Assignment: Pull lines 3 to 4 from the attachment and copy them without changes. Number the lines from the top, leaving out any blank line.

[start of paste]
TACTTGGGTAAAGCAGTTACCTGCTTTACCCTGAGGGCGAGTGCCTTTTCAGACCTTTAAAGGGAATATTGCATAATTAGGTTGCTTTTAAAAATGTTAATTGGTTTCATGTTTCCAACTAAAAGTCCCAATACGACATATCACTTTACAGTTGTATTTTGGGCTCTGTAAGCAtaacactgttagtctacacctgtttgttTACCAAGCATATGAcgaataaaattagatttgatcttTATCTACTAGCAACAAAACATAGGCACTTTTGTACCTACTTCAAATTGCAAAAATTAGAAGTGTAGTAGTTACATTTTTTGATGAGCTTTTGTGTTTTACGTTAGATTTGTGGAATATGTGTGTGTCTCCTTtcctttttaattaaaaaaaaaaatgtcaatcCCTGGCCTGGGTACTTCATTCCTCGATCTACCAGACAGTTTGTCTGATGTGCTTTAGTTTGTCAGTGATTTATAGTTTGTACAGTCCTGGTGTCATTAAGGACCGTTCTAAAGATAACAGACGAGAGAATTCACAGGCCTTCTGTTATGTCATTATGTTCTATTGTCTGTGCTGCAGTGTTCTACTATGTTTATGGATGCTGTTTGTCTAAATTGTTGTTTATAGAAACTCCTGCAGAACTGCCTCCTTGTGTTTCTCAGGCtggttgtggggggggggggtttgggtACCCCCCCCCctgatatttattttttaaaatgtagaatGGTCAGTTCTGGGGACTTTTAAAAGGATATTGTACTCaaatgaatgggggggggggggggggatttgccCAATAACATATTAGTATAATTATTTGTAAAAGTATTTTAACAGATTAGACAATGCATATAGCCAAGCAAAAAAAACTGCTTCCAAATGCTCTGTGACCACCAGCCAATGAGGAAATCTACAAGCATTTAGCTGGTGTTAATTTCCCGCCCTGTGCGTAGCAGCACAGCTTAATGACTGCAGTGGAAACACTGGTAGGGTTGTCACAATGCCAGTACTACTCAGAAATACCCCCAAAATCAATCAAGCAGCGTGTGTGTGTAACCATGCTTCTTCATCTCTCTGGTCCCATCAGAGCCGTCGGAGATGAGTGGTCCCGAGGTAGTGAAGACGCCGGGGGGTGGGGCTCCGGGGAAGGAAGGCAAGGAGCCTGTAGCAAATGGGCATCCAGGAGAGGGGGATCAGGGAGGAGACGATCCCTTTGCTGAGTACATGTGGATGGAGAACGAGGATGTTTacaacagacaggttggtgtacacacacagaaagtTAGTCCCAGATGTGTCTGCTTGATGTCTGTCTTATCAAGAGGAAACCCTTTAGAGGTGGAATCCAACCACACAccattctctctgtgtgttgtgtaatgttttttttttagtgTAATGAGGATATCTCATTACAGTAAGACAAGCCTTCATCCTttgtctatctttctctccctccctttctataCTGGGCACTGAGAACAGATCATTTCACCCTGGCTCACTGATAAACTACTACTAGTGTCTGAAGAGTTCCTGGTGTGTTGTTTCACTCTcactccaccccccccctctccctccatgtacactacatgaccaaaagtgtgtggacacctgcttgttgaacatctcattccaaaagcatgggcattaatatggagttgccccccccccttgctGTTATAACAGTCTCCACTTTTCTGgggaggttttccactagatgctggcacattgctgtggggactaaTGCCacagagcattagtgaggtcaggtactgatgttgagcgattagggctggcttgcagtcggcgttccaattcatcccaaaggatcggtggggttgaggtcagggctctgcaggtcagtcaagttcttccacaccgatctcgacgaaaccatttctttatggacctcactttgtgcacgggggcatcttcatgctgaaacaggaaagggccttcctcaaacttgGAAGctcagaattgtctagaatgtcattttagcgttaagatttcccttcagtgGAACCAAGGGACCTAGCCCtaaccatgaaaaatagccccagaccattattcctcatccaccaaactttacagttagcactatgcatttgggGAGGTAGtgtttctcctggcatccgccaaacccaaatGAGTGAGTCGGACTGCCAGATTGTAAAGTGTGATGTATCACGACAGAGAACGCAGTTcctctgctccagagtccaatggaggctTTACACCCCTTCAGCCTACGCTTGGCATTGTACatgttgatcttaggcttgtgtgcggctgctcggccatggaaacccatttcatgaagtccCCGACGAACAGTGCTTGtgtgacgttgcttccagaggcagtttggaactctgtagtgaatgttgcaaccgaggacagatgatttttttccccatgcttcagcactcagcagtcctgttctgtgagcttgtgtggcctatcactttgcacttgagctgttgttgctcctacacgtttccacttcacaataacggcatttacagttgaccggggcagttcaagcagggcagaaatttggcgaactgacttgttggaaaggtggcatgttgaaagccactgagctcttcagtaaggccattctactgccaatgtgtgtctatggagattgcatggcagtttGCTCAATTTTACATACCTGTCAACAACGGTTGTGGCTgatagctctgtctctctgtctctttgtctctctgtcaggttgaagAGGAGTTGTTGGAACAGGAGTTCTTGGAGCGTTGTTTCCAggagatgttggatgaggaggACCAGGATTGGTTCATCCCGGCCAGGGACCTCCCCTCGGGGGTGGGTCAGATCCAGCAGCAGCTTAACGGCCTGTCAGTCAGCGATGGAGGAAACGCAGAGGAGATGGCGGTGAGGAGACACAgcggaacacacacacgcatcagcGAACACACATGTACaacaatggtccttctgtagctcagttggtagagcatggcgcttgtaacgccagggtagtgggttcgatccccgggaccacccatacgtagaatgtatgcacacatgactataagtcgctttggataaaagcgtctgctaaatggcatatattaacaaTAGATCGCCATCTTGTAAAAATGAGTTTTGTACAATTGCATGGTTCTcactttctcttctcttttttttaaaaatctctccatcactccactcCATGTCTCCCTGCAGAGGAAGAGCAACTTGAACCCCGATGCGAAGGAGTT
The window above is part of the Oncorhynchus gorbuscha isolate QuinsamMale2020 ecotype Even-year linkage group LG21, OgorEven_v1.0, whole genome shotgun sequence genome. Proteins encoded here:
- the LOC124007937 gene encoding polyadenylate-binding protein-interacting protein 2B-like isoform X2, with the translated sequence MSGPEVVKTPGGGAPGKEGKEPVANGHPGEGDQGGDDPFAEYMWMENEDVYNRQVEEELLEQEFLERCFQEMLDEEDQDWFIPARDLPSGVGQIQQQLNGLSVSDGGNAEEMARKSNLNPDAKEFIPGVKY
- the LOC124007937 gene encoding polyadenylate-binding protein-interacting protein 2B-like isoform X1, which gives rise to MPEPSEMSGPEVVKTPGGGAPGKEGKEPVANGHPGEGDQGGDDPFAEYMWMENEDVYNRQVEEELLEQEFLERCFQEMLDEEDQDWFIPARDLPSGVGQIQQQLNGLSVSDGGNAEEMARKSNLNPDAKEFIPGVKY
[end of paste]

- the LOC124007937 gene encoding polyadenylate-binding protein-interacting protein 2B-like isoform X2, with the translated sequence MSGPEVVKTPGGGAPGKEGKEPVANGHPGEGDQGGDDPFAEYMWMENEDVYNRQVEEELLEQEFLERCFQEMLDEEDQDWFIPARDLPSGVGQIQQQLNGLSVSDGGNAEEMARKSNLNPDAKEFIPGVKY
- the LOC124007937 gene encoding polyadenylate-binding protein-interacting protein 2B-like isoform X1, which gives rise to MPEPSEMSGPEVVKTPGGGAPGKEGKEPVANGHPGEGDQGGDDPFAEYMWMENEDVYNRQVEEELLEQEFLERCFQEMLDEEDQDWFIPARDLPSGVGQIQQQLNGLSVSDGGNAEEMARKSNLNPDAKEFIPGVKY